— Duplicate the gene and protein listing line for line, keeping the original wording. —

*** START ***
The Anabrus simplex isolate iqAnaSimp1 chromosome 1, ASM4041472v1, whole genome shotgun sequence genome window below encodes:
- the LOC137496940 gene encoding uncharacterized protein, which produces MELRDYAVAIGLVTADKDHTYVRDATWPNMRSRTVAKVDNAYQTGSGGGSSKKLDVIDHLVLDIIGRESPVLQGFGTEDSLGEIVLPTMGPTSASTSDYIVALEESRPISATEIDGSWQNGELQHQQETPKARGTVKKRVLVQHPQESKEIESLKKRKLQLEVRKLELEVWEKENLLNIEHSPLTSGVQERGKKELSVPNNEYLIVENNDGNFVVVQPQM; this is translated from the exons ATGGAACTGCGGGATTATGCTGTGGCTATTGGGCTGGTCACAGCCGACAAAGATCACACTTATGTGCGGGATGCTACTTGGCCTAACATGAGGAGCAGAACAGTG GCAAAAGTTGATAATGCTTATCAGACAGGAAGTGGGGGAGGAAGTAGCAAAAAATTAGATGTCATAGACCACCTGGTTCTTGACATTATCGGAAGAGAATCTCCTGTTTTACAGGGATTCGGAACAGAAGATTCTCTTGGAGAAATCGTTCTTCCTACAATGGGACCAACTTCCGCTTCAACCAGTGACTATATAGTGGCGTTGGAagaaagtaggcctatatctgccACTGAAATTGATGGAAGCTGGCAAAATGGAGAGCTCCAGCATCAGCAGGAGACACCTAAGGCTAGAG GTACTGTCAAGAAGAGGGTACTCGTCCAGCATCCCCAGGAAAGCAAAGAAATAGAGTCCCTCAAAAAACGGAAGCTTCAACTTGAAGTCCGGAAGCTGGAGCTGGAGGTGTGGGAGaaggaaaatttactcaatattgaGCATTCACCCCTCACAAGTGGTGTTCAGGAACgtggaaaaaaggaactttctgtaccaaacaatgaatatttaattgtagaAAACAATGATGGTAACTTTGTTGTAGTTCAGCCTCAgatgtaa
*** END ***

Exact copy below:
The Anabrus simplex isolate iqAnaSimp1 chromosome 1, ASM4041472v1, whole genome shotgun sequence genome window below encodes:
- the LOC137496940 gene encoding uncharacterized protein, which produces MELRDYAVAIGLVTADKDHTYVRDATWPNMRSRTVAKVDNAYQTGSGGGSSKKLDVIDHLVLDIIGRESPVLQGFGTEDSLGEIVLPTMGPTSASTSDYIVALEESRPISATEIDGSWQNGELQHQQETPKARGTVKKRVLVQHPQESKEIESLKKRKLQLEVRKLELEVWEKENLLNIEHSPLTSGVQERGKKELSVPNNEYLIVENNDGNFVVVQPQM; this is translated from the exons ATGGAACTGCGGGATTATGCTGTGGCTATTGGGCTGGTCACAGCCGACAAAGATCACACTTATGTGCGGGATGCTACTTGGCCTAACATGAGGAGCAGAACAGTG GCAAAAGTTGATAATGCTTATCAGACAGGAAGTGGGGGAGGAAGTAGCAAAAAATTAGATGTCATAGACCACCTGGTTCTTGACATTATCGGAAGAGAATCTCCTGTTTTACAGGGATTCGGAACAGAAGATTCTCTTGGAGAAATCGTTCTTCCTACAATGGGACCAACTTCCGCTTCAACCAGTGACTATATAGTGGCGTTGGAagaaagtaggcctatatctgccACTGAAATTGATGGAAGCTGGCAAAATGGAGAGCTCCAGCATCAGCAGGAGACACCTAAGGCTAGAG GTACTGTCAAGAAGAGGGTACTCGTCCAGCATCCCCAGGAAAGCAAAGAAATAGAGTCCCTCAAAAAACGGAAGCTTCAACTTGAAGTCCGGAAGCTGGAGCTGGAGGTGTGGGAGaaggaaaatttactcaatattgaGCATTCACCCCTCACAAGTGGTGTTCAGGAACgtggaaaaaaggaactttctgtaccaaacaatgaatatttaattgtagaAAACAATGATGGTAACTTTGTTGTAGTTCAGCCTCAgatgtaa